Aerin Washington has vivid memories of going with her University Police Officer dad to work while in middle school and high school. She would volunteer to help out at the ID card shop and do other odds and ends for security around the campus. There was also the safety camp where she volunteered to be McGruff the Crime Dog. “I vividly remember those times,” she says.
She enjoyed the professionalism and the ever-changing nature of providing safety and security to a community. She also made industry connections and formed long-lasting relationship with peers and mentors in the industry during that time.
But when she really found a passion for the profession, Washington was all grown up working at University of Tennessee - Knoxville in the Crime Prevention Unit creating presentations for students on the effects of drugs and alcohol. The Sergeant overseeing the crime prevention unit was also in charge of preparing for International Association of Campus Law Enforcement Administrators (IACLEA) accreditation, and Washington says she was lucky enough to gain exposure to the accreditation process there as well as become a certified R.A.D. or Rape Aggression Defense instructor.
“That was when I really fell in love with campus public safety in general,” she recalls. In the years since, Washington has earned experience in a number of positions at universities large and small and even hospital security and corrections. While at Tennessee State University as crime prevention officer, she was recruited by the University of Utah to be associate director for professional standards.
But within the first few months of working at the University, Washington was tapped to take her current role as Director of Campus Security and Compliance as part of an initiative by the University of Utah to establish itself as an independent security department from the campus police, focusing on crime prevention and community service.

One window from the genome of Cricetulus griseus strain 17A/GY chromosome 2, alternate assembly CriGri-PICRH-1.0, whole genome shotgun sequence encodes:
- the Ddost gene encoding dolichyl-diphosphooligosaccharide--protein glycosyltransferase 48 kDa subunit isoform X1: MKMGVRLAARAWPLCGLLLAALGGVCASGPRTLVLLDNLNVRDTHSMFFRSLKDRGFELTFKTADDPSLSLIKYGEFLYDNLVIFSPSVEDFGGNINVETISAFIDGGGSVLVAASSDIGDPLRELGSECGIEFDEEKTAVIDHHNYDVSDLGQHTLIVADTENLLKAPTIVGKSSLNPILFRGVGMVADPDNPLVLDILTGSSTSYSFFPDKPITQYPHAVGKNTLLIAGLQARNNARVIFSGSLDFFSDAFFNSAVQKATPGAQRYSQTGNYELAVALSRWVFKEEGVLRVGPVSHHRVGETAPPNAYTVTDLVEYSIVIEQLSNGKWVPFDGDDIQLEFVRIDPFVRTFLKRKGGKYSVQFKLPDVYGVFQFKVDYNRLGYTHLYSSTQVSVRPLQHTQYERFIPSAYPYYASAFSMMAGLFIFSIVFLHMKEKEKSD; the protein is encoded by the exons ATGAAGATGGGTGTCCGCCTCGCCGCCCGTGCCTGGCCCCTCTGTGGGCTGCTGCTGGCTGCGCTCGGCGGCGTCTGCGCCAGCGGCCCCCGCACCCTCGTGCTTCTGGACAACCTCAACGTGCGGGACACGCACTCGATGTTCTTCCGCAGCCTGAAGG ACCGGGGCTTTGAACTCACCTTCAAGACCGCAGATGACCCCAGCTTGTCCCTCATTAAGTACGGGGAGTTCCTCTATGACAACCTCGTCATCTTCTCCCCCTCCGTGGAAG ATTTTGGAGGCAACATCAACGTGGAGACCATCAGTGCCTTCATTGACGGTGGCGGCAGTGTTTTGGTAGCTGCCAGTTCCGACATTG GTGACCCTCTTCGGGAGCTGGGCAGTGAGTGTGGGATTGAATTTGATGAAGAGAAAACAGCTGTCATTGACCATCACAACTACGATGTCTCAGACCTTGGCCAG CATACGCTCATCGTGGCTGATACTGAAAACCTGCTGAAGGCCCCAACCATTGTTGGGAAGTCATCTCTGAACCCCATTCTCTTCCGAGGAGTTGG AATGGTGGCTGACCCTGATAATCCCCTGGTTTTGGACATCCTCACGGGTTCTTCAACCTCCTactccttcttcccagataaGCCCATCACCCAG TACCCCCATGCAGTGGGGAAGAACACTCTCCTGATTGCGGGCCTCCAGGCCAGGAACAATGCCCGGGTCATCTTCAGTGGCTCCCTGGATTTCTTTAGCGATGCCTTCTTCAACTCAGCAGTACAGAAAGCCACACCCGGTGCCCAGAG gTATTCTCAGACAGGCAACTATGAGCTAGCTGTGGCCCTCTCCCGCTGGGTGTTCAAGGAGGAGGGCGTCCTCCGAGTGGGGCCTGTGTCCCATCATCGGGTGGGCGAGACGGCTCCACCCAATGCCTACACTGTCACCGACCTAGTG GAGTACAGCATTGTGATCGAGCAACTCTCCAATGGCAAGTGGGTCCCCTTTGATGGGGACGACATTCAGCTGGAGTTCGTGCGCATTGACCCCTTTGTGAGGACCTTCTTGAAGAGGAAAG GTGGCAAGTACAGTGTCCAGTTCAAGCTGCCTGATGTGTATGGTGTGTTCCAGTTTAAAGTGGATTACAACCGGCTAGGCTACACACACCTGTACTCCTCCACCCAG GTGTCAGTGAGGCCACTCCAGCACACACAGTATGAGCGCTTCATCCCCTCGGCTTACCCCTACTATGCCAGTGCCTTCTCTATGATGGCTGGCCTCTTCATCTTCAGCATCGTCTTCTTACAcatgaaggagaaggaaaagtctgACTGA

Before her arrival, the campus security team reported to the Campus Police Patrol Sergeant. Under the guidance of the Chief Safety Officer, campus security now works as its own operational unit under the leadership of Washington.
“It’s an opportunity to be a part of building something and making change,” she says.
In her current role, Washington is responsible for the leadership and administrative oversight of the campus security unit of approximately 20 security officers and growing, along with oversight of its contract guard services for contracted facilities around campus. She’s also the Clery compliance coordinator and accreditation manager for the University’s safety division. It’s a lot of hats, but hats that Washington has had plenty of experience preparing for throughout her career.
Washington says one of her biggest focuses for the department right now is earning trust and recognition as a valued member of the campus community through professionalism and a service-oriented mindset.
“One of the things I always think of when I talk about respect, is that it is not given, it’s earned. Part of that happens through professionalism in all things. As we strive to be more useful and emphasize that professionalism, in my opinion, that helps demonstrate how much we are needed in the community,” she says. “And, at the end of the day, it is our community we are serving, so being able to ask and have conversations with the community and figure out how we can better serve them helps show our value.”
Another critical aspect to elevating the profession and demonstrating value of security is through diversity, she says. Last year, Washington hired the campus security division’s first female sergeant and, together, they have been working on improvements such as new training for officers, working with campus partners on engagement initiatives, and expanding the division’s services to the University community.
“Diversity, not just gender and race but also thought is important,” Washington says. “When you have that diversity of thought, it creates a better product and, as a service-oriented team, that’s important.”
Washington credits those peers and mentors she has gained over her career, such as Gloria Graham, former Associate Vice President of the Division of Safety and Security at the University of Virginia and Meshia Thomas, Chief of Police and Director of Public Safety of Virginia Union University, as sounding boards to her success. As a member of IACLEA and co-chair of the “Future Leaders in Public Safety” committee, Washington aims to help a younger generation of security and safety professionals find, not only the passion that she found as a young adult in this industry, but also peers and mentors to navigate their careers, share experiences and support one another.